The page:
The Salt Lake Electric Ensemble Performs Terry Riley’s “in C”

The Salt Lake Electric Ensemble

SLEE 001

One of the earliest examples of minimalism and process music, Terry Riley’s seminal 1964 composition in C is beautifully recast in the Salt Lake City Electric Ensemble’s 2010 recording, “The Salt Lake Electric Ensemble Perform Terry Riley’s in C”. SLEE’s version for “laptop orchestra” is dominated by the synthesized timbre of contemporary dance music, and garnishes Riley’s concept with the flavor of Ratatat and other mainstays of the electronic rock genre. Led by Matt Dixon, the 8-man group relies on overdubbing and sophisticated music software to produce a vibrant electro-acoustic aural tapestry weaving together a variety of percussion instruments and computerized elements.

The album’s liner notes contain a brief summary of the work’s performance instructions – the piece has 53 numbered phrases of differing lengths, the performers play through these in order but are free to repeat the phrases as many times as they wish. Above this explanation was a reflective and compelling quote from the composer, “Essentially my contribution was to introduce repetition into Western music as the main ingredient without any melody over it, without anything, just repeated patterns, musical patterns.” In many ways, in C is a picture-perfect representation of Riley’s mindset: given the simple melodic and harmonic elements he employs, phrase repetition is the most dramatic musical variable in each performance.

With this said, I was intrigued SLEE included these words from Terry Riley in the recording’s liner notes. To me, Riley’s mantra implies dissolving the traditional musical hierarchy, replacing a directional structure of melody and accompaniment with constant repetitions and an abstract form. The heterophonic texture that dominates SLEE’s interpretation of in C reflects the anarchy and freedom that undertone Riley’s philosophy; yet, the work has a clear direction. Bear in mind the performers are required to play through the 53 phrases in order. Much like Morton Feldman’s Why Patterns?, leadership in the performance is obscured by the fact that every player is moving at a different rate, nevertheless it is clear Terry Riley – and Feldman – imagined a firm structural gravity pulling the piece from its beginning to its end.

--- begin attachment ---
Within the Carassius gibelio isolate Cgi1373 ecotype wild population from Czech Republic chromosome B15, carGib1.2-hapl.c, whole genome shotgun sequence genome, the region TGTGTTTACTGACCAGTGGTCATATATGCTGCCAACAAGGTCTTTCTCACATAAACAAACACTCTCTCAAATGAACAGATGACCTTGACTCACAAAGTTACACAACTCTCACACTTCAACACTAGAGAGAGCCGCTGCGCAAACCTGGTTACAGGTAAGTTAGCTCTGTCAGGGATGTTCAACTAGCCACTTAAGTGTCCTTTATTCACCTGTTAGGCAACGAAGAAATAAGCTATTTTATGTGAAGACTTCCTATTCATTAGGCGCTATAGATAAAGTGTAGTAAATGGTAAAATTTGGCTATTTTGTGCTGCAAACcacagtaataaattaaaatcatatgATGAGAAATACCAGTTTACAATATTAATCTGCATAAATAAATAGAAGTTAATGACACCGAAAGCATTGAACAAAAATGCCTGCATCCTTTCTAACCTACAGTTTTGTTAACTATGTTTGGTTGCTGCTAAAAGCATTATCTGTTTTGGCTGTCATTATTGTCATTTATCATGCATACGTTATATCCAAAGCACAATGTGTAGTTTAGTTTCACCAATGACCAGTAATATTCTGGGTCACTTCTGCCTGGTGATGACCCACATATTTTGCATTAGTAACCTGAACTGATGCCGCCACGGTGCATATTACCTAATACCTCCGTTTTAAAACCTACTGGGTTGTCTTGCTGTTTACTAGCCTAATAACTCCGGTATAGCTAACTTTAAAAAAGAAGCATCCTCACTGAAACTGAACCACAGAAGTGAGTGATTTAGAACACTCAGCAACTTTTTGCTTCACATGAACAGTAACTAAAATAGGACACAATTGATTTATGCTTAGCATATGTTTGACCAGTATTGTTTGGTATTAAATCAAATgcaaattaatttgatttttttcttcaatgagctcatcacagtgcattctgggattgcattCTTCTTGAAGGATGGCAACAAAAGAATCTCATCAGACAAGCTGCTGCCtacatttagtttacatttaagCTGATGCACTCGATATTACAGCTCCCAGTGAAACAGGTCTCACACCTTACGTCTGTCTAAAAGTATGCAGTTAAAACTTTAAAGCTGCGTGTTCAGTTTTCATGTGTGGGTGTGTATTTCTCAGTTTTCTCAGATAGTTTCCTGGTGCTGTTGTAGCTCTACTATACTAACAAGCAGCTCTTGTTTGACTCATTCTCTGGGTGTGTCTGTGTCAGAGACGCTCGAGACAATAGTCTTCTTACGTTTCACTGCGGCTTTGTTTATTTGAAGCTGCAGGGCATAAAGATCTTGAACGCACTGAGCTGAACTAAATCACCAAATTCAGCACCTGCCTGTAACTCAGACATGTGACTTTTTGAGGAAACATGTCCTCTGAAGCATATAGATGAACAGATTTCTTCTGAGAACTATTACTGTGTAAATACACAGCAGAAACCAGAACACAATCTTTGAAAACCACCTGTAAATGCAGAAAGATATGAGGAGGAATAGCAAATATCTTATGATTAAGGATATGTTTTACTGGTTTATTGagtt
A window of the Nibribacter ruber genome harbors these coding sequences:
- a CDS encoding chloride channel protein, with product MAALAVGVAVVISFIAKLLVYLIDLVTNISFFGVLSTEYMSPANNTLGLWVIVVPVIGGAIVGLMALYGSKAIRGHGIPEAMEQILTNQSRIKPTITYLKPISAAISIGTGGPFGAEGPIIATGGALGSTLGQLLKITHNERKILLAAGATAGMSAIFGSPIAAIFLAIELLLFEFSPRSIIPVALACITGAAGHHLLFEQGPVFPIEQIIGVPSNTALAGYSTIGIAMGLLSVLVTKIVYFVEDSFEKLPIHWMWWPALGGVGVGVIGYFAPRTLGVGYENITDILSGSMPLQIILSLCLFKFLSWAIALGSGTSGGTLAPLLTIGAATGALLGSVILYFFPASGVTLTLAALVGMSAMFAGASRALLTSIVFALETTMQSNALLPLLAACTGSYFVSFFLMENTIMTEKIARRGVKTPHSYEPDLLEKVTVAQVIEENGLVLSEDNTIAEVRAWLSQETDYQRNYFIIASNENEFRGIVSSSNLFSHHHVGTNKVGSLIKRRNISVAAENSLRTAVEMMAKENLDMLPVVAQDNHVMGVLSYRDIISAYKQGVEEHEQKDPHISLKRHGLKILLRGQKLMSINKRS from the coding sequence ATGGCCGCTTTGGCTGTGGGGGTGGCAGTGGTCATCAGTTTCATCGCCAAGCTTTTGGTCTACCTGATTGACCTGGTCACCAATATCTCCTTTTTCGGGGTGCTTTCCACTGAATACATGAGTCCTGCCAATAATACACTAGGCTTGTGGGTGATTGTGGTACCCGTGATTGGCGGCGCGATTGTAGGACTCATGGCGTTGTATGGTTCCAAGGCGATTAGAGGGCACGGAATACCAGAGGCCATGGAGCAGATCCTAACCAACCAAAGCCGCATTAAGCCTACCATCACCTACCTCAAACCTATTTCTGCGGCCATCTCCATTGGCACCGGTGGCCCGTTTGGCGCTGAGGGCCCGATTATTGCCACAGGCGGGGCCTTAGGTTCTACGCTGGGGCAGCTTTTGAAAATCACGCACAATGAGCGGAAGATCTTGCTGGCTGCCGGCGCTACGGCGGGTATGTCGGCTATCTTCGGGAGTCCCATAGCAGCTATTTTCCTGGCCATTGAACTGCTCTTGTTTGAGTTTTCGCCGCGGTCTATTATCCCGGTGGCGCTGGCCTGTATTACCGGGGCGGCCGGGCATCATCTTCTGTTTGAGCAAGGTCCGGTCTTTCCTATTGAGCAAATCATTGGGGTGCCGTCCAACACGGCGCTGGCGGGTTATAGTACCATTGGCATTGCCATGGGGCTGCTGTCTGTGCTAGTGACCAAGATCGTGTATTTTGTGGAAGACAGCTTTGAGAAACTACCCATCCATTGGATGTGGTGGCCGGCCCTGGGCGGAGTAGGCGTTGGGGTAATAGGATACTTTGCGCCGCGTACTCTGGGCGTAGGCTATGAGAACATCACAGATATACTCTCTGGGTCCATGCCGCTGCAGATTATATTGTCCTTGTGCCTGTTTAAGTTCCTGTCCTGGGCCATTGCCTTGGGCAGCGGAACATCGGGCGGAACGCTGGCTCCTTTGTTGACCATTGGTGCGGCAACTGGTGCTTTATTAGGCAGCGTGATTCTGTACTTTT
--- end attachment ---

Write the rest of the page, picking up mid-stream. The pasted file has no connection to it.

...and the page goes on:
The Salt Lake Electric Ensemble’s recording of in C honors the work’s underlying momentum with changes in color and varying rhythmic backdrops in the acoustic percussion parts, which for most of the piece sound like rock drum beats. I am not sure how the unpitched percussion parts fit into the scheme behind in C, but I felt the style of the drum parts – in particular – was responsible for the hue of dance music I mentioned before. SLEE’s version of in C feels more like electronica than minimalism and highlights the conscious or accidental similarities between minimalism and many styles of popular music. The coloristic change from beginning to end is even more dramatic, insofar as the performers incorporate more and more computer white noise, the kind of sound I’ve heard from placing a contact microphone on a computer while it is processing data. Similar to the percussion parts, there is no mention of how these free sound elements are reconciled in Riley’s score; though, these elements are critical to the work’s formal clarity.

These characteristics seem like a fitting modern tribute to Riley’s spirit of indeterminacy and repetition. Although the Salt Lake Electric Ensemble’s performance of in C is not traditional, the work itself is meant to challenge tradition, at least the traditions of the time in which it was written. Ironically, with the large selection of recordings available, it seems in C is becoming canonized as it approaches 50 years of existence. The piece born to countermand the melodic traditions of Western music is gaining a reputation similar to the 19th-century masterpieces orchestras and soloist love to re-record and re-perform with the hopes of lending their own special fingerprints to the music. Consider this CD from the Salt Lake Electric Ensemble a wilder interpretation of a classic in the minimalist canon, displaying the longevity of Riley’s style alongside this unusual group’s broad spectrum of musical expression.

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